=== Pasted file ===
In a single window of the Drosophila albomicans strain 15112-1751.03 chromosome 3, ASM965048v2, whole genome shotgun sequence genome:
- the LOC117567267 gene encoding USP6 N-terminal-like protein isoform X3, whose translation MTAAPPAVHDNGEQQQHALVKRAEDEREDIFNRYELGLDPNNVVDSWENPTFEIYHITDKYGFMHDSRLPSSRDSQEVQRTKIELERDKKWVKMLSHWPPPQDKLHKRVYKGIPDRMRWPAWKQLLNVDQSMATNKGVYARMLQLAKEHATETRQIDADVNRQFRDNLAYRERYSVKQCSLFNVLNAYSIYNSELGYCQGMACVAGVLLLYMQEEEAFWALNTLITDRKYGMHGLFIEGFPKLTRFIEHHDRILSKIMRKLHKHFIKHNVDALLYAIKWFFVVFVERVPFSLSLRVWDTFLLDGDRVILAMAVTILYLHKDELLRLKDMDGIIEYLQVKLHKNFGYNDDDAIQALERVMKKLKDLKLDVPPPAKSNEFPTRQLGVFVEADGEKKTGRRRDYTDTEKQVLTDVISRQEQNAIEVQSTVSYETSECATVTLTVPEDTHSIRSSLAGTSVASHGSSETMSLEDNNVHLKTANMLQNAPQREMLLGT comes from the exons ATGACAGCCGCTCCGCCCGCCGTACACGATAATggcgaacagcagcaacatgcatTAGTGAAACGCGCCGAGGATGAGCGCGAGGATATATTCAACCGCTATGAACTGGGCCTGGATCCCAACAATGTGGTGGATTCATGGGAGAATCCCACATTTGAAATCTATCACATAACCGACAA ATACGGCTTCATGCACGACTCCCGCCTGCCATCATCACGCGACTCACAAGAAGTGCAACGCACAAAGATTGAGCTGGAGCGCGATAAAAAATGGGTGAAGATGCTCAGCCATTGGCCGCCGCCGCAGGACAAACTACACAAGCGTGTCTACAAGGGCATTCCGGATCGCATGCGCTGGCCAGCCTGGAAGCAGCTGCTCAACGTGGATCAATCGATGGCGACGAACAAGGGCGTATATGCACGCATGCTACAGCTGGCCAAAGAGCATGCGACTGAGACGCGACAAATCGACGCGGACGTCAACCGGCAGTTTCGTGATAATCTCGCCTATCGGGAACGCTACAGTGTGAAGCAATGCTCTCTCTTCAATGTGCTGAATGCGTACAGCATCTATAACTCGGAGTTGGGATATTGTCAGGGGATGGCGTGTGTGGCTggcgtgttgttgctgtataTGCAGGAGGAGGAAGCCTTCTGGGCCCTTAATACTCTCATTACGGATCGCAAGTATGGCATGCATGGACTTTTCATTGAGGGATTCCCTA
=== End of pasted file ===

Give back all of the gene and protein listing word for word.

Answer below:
In a single window of the Drosophila albomicans strain 15112-1751.03 chromosome 3, ASM965048v2, whole genome shotgun sequence genome:
- the LOC117567267 gene encoding USP6 N-terminal-like protein isoform X3, whose translation MTAAPPAVHDNGEQQQHALVKRAEDEREDIFNRYELGLDPNNVVDSWENPTFEIYHITDKYGFMHDSRLPSSRDSQEVQRTKIELERDKKWVKMLSHWPPPQDKLHKRVYKGIPDRMRWPAWKQLLNVDQSMATNKGVYARMLQLAKEHATETRQIDADVNRQFRDNLAYRERYSVKQCSLFNVLNAYSIYNSELGYCQGMACVAGVLLLYMQEEEAFWALNTLITDRKYGMHGLFIEGFPKLTRFIEHHDRILSKIMRKLHKHFIKHNVDALLYAIKWFFVVFVERVPFSLSLRVWDTFLLDGDRVILAMAVTILYLHKDELLRLKDMDGIIEYLQVKLHKNFGYNDDDAIQALERVMKKLKDLKLDVPPPAKSNEFPTRQLGVFVEADGEKKTGRRRDYTDTEKQVLTDVISRQEQNAIEVQSTVSYETSECATVTLTVPEDTHSIRSSLAGTSVASHGSSETMSLEDNNVHLKTANMLQNAPQREMLLGT comes from the exons ATGACAGCCGCTCCGCCCGCCGTACACGATAATggcgaacagcagcaacatgcatTAGTGAAACGCGCCGAGGATGAGCGCGAGGATATATTCAACCGCTATGAACTGGGCCTGGATCCCAACAATGTGGTGGATTCATGGGAGAATCCCACATTTGAAATCTATCACATAACCGACAA ATACGGCTTCATGCACGACTCCCGCCTGCCATCATCACGCGACTCACAAGAAGTGCAACGCACAAAGATTGAGCTGGAGCGCGATAAAAAATGGGTGAAGATGCTCAGCCATTGGCCGCCGCCGCAGGACAAACTACACAAGCGTGTCTACAAGGGCATTCCGGATCGCATGCGCTGGCCAGCCTGGAAGCAGCTGCTCAACGTGGATCAATCGATGGCGACGAACAAGGGCGTATATGCACGCATGCTACAGCTGGCCAAAGAGCATGCGACTGAGACGCGACAAATCGACGCGGACGTCAACCGGCAGTTTCGTGATAATCTCGCCTATCGGGAACGCTACAGTGTGAAGCAATGCTCTCTCTTCAATGTGCTGAATGCGTACAGCATCTATAACTCGGAGTTGGGATATTGTCAGGGGATGGCGTGTGTGGCTggcgtgttgttgctgtataTGCAGGAGGAGGAAGCCTTCTGGGCCCTTAATACTCTCATTACGGATCGCAAGTATGGCATGCATGGACTTTTCATTGAGGGATTCCCTA